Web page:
At the beginning it was easy. It was almost a fun fairytale. Natasha David met John at a party, they fell in love, then a year later he called from the roof of a building threatening to kill himself.
Clutching the phone at work, with the man she loved on the other end threatening to jump off a hotel roof, it was the first time Natasha, just 23, realised something wasn’t right. The couple were told John’s psychotic episode at 20 could be a one-off and that is what they hoped it would be. A one off.
In the next nine years there were great times, there were dark times. John struggled, he gambled, he found it hard to hold down a job, he was the life of a party. They married, Natasha, 26 and John 23. They hid their troubles from friends and family. They tried. Their marriage broke down and six months short of John’s 30th birthday, on the last day of winter, he committed suicide in his car on a quiet side road in the Blue Mountains.
In Australia 2,100 people commit suicide every year, with five times that amount attempting to take their own lives. Suicide is the main cause of premature death among people with mental illness. According to Headspace around 2% of men and women have had bipolar in the previous 12 months with the figure nearly doubling for Australians aged 16-24. Bipolar is often misdiagnosed as depression and, typically, The Black Dog Institute reports, diagnosing bipolar takes 10-20 years from its onset.
"He was the life soul of the party, and radiated warmth." Image supplied.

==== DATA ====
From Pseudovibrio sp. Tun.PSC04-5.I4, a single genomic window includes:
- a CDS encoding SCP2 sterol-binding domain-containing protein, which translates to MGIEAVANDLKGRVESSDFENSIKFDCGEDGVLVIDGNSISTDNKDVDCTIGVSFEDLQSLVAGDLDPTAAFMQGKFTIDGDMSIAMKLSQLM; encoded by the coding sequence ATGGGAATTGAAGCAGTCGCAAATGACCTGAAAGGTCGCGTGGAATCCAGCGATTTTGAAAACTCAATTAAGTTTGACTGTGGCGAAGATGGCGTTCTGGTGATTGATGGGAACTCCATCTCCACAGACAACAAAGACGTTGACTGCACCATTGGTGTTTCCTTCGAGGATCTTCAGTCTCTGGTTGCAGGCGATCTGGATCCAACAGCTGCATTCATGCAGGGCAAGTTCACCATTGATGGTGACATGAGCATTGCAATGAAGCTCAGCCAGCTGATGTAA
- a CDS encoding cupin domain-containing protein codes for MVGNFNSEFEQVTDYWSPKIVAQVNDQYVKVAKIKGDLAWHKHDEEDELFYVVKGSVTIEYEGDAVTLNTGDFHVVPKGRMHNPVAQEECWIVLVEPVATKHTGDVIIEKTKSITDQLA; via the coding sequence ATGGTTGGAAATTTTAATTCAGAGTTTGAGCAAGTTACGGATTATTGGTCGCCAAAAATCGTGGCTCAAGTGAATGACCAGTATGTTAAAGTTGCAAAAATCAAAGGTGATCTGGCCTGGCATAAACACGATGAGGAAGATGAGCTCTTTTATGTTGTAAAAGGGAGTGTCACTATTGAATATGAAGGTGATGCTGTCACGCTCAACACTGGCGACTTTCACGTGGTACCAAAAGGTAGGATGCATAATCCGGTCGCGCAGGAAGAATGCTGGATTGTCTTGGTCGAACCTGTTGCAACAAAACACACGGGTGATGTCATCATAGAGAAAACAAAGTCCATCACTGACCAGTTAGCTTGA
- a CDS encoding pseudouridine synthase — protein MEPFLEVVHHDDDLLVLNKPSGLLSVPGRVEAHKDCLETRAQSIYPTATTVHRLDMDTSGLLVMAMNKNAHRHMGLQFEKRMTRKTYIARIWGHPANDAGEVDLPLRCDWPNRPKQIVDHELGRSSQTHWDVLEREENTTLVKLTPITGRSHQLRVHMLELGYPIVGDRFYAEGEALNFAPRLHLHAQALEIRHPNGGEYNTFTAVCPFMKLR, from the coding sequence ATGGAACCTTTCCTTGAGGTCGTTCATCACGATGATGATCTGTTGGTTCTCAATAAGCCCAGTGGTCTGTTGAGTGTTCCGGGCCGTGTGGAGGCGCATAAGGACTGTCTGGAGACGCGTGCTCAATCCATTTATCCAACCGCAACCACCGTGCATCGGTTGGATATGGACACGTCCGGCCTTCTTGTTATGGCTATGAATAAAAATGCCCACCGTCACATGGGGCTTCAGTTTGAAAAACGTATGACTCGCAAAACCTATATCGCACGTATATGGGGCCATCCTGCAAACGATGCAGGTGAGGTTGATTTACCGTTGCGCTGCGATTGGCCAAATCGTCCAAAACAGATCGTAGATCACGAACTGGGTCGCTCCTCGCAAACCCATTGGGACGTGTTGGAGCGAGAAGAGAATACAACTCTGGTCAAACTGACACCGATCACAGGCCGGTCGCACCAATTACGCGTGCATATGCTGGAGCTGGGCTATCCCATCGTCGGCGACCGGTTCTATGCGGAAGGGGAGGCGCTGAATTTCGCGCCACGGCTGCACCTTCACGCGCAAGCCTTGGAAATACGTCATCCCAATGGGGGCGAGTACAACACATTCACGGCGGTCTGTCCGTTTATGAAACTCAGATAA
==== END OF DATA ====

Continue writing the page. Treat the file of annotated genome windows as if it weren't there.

But for the people left behind. The people who loved those who took their own lives, the path to recovery, just back to normal life, is so very complicated. It is a pain very few understand.
Natasha David, a journalist, has now written a book, Marrying Bipolar, about what it is like to live and love a partner with Bipolar.
This is her story.
How did you meet?
We met at a mutual friend’s birthday party. All their friends were in hospitality, so it was a Monday night and I was preparing to make an early exit at 11pm! He came through the door, and a great cry went up from everyone “JOHN!!! Hello!!!” and he started hugging everyone! So I just lined up and got my hug, and he looked at me and said “Hello, who the hell are you?!”.
He was like that, hug first and ask questions afterwards… He was the life soul of the party, and radiated warmth. I ended up ditching my plans to go home and spent most of the night with him and my friend into the small hours of the morning, laughing about everything. It was an instant connection.
What made you fall in love?
He was a lovely man – he was younger than me and at first I didn’t believe he was only 19 (I was 22 at the time). I made him show me his driver’s licence. I just laughed and said “so I’m a cradle snatcher!”.